Andrey Rudakov—Bloomberg/Getty Images
March 20, 2014 7:42 PM EDT

On Monday, the Obama Administration moved to punish Russia for annexing the region of Crimea with a round of financial sanctions. The reply from Moscow’s political elites was either a laugh or a shrug. None of the individuals targeted that time were particularly close to President Vladimir Putin, nor were they senior enough to threaten his entire hierarchy. But the laughter turned to consternation on Thursday after the latest round of U.S. sanctions.

On its website, the U.S. Treasury Department published a blacklist of 16 government officials and four members of what it called Putin’s “inner circle.” It was an impressive list, and the implicit threats of what’s to come were even more pointed than the asset freezes it imposed. Here are a few that Putin could find between the lines of the sanctions list:

1. Now it’s personal. It’s not just about Crimea or Ukraine anymore. It’s not even about punishing Russia’s economy. It’s about making life as uncomfortable as possible for Putin and his closest friends.

In its explanation of the blacklist, the U.S. Treasury Department refers to a place called the Ozero Dacha Collective, a gated community of lakeside villas that Putin and his pals set up near St. Petersburg in 1996. At the time, Putin was just making his move from his hometown, where he’d served as a functionary in the mayor’s office, to a position in the Kremlin. Many of his old friends moved with him to the capital, and as Putin’s influence grew, so too did the fortunes of the Ozero Collective. Many of the men who had summer homes next to Putin in that community went on to become billionaires or senior officials under his rule, and the word ozero, which means lake in Russian, has become almost synonymous with nepotism in the Putin era.

The Obama Administration’s direct assault on the members of Putin’s clique goes to the core of Putin’s inner circle, and for a man as loyal to his friends as Putin has been through the years, that will turn this conflict into a personal grudge.

2. Secrets are no longer safe. Few state secrets are as carefully guarded in Russia as the personal finances of its President. Though rumors and unconfirmed reports have pegged Putin’s personal fortune at around $40 billion, the Kremlin has always maintained that its master is a civil servant of modest means, earning less than $200,000 in 2012 and owning only one Russian-made car.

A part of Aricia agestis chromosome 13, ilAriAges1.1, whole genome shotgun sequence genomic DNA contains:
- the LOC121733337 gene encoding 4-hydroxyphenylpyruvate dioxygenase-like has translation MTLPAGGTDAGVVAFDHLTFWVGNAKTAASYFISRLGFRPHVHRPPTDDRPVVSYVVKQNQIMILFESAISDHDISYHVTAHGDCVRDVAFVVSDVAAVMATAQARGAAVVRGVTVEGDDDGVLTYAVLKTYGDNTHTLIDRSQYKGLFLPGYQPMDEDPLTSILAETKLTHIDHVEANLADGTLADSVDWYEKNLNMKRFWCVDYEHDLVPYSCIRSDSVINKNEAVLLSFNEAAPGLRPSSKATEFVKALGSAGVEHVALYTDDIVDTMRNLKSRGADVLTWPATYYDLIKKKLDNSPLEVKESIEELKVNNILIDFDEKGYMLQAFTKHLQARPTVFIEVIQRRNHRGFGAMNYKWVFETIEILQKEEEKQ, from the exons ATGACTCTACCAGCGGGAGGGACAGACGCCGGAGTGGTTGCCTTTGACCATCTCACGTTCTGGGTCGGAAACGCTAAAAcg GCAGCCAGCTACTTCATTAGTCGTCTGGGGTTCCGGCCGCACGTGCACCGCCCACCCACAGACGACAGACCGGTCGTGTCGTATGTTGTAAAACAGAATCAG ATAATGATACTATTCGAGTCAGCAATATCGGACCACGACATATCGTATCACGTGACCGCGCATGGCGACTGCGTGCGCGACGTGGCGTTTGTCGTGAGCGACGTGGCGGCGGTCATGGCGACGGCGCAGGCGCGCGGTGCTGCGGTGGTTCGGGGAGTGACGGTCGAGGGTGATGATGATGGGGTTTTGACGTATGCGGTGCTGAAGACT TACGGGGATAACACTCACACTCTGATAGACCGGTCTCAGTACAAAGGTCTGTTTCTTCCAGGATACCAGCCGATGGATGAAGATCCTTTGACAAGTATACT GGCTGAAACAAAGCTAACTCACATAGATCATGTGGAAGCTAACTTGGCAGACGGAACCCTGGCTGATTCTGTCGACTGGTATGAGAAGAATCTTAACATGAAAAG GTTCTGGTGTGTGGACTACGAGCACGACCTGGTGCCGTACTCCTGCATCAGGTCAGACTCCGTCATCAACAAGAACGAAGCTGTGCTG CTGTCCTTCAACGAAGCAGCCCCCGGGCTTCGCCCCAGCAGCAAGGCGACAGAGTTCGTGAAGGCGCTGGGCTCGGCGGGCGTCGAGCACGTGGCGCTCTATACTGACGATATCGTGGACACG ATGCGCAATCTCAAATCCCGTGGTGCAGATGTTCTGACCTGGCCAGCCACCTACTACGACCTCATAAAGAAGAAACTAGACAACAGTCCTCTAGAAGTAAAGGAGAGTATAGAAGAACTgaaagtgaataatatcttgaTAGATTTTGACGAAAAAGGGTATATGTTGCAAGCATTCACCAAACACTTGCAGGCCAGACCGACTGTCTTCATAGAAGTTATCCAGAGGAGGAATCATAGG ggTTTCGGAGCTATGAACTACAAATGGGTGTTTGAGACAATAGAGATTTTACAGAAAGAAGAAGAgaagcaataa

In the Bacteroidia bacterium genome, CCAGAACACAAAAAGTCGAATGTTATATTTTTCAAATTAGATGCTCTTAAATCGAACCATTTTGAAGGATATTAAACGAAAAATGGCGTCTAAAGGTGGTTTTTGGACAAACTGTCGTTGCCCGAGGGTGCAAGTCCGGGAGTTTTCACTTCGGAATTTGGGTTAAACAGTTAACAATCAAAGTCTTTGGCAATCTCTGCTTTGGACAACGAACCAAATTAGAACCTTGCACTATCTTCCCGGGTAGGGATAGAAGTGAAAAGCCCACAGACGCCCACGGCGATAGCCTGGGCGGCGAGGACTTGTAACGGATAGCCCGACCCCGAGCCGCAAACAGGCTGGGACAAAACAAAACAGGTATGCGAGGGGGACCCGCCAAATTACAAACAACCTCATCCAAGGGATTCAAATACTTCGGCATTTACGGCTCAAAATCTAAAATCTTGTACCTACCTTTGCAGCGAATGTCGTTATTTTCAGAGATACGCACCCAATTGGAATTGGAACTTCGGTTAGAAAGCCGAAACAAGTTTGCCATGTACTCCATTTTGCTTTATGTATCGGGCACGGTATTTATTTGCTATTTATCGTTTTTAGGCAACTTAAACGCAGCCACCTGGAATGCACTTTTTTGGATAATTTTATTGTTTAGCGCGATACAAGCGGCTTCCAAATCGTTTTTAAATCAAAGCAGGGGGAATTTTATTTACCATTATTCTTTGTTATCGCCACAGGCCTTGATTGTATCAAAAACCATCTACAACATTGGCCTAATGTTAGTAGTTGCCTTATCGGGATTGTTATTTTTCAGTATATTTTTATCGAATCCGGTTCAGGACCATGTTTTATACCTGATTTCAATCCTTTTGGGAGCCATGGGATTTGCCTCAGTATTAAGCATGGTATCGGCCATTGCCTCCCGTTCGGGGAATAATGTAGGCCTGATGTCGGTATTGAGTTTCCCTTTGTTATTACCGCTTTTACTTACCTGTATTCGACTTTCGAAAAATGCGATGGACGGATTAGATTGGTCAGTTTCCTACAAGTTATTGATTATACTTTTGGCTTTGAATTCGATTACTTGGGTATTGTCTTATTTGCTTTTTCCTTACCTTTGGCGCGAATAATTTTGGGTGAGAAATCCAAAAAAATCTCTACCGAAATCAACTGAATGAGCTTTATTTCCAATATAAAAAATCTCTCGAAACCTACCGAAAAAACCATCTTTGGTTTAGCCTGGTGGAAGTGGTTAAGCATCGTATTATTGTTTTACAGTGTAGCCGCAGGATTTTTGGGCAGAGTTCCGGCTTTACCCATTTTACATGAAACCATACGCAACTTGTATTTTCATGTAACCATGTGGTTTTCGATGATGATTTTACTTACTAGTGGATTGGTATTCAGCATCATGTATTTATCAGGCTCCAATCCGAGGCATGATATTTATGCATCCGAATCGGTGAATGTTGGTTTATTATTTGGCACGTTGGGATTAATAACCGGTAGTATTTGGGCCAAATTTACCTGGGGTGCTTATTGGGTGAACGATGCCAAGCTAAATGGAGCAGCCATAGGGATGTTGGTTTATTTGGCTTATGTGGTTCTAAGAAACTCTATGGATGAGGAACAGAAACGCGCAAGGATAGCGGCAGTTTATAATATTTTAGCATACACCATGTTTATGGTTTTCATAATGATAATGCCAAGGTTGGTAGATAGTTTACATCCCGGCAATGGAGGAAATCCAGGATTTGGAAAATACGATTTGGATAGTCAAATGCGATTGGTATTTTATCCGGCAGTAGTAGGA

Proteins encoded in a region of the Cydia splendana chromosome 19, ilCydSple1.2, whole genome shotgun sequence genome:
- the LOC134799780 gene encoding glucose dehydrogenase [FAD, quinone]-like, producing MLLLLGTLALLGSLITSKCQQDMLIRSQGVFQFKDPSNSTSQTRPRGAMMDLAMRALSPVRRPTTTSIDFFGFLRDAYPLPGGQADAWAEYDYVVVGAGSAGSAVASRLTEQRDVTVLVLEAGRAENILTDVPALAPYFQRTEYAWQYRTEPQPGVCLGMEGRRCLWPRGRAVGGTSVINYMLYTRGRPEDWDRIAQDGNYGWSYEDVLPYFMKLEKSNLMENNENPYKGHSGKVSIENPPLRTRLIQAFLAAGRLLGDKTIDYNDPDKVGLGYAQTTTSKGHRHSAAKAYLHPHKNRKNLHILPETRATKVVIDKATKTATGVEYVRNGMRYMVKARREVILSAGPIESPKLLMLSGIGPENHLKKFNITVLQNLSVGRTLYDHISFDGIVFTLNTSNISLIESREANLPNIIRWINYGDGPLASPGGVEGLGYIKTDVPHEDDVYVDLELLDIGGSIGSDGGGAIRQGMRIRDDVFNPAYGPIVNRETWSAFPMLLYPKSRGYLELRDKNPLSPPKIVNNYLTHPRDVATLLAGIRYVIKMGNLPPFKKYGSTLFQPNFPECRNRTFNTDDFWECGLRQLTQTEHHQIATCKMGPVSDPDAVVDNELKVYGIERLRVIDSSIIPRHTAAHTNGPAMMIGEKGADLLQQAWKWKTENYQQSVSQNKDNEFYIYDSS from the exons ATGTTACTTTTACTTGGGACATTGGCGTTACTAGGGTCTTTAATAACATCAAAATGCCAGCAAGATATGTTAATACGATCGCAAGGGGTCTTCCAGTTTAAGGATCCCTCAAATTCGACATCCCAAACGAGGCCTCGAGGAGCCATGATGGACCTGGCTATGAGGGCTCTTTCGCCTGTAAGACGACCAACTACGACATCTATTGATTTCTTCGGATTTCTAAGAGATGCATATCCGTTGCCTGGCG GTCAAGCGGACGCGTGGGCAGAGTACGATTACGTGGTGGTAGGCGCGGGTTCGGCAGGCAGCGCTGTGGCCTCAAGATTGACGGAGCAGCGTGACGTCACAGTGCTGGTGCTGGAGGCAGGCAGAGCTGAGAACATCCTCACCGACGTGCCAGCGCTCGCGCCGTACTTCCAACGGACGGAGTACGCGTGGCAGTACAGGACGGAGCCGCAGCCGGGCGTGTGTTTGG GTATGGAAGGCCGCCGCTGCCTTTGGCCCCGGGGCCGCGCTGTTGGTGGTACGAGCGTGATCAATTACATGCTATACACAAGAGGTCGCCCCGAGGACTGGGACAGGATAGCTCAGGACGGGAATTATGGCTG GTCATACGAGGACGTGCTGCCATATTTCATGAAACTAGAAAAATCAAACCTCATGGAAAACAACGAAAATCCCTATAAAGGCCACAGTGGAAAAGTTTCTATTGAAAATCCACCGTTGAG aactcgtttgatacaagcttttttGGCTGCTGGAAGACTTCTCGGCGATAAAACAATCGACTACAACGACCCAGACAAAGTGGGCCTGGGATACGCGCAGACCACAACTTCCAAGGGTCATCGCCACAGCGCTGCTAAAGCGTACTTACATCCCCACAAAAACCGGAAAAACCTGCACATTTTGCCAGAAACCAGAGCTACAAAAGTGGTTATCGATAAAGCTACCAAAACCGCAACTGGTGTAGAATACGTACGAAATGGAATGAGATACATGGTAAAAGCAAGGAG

But in its statement on Thursday, the U.S. Treasury Department stated that Putin has investments in a company called Gunvor, one of the biggest oil traders in the world. That is not public information, and although the U.S. government hasn’t given its source, this little bombshell comes with an implicit warning: The White House knows things about Putin’s wealth that he does not want going public.

3. Insiders are not immune. Last year, Putin tried to preempt Western sanctions against Russia’s elites. In his state of the nation address, he ordered all state officials to close their foreign bank accounts and bring their assets home. The move was meant to give the Kremlin some immunity from the unrest that Western blacklists are designed to spread through the halls of power. And even if his officials did not comply with that directive, they would be left in no position to complain when those sanctions hit — Putin had already warned them this was coming.

But that vaccine does not seem to have worked against the sanctions leveled on Thursday. The targets this time included not just officials, but companies and institutions that do not have the option of bringing their assets home. Bank Rossiya, a lender run by one of Putin’s close associates, will have a hard time operating internationally now that its access to U.S. capital markets are restricted. So will the companies of the billionaire Rotenberg brothers, Putin’s childhood friends, who are both on the blacklist.

4. Anyone could be a target. The list of sanctioned individuals is astounding in part for its randomness. In addition to Putin’s ex-KGB confidants and judo buddies, it includes such obscure politicians as Aleksandr Totoonov, a member of the culture, science and information committee in Russia’s upper house of parliament. Why him? The only reason given in the statement is that he supported the deployment of Russian forces in Ukraine. But so did practically every single lawmaker in Russia, so all of them are now fair game.

At least publicly, both houses of the Russian parliament have defied this threat, openly calling for the U.S. to blacklist all their members in solidarity with their sanctioned colleagues. But in private, many of them have likely been making calls to their bankers and real estate agents to figure out what assets they now stand to lose.

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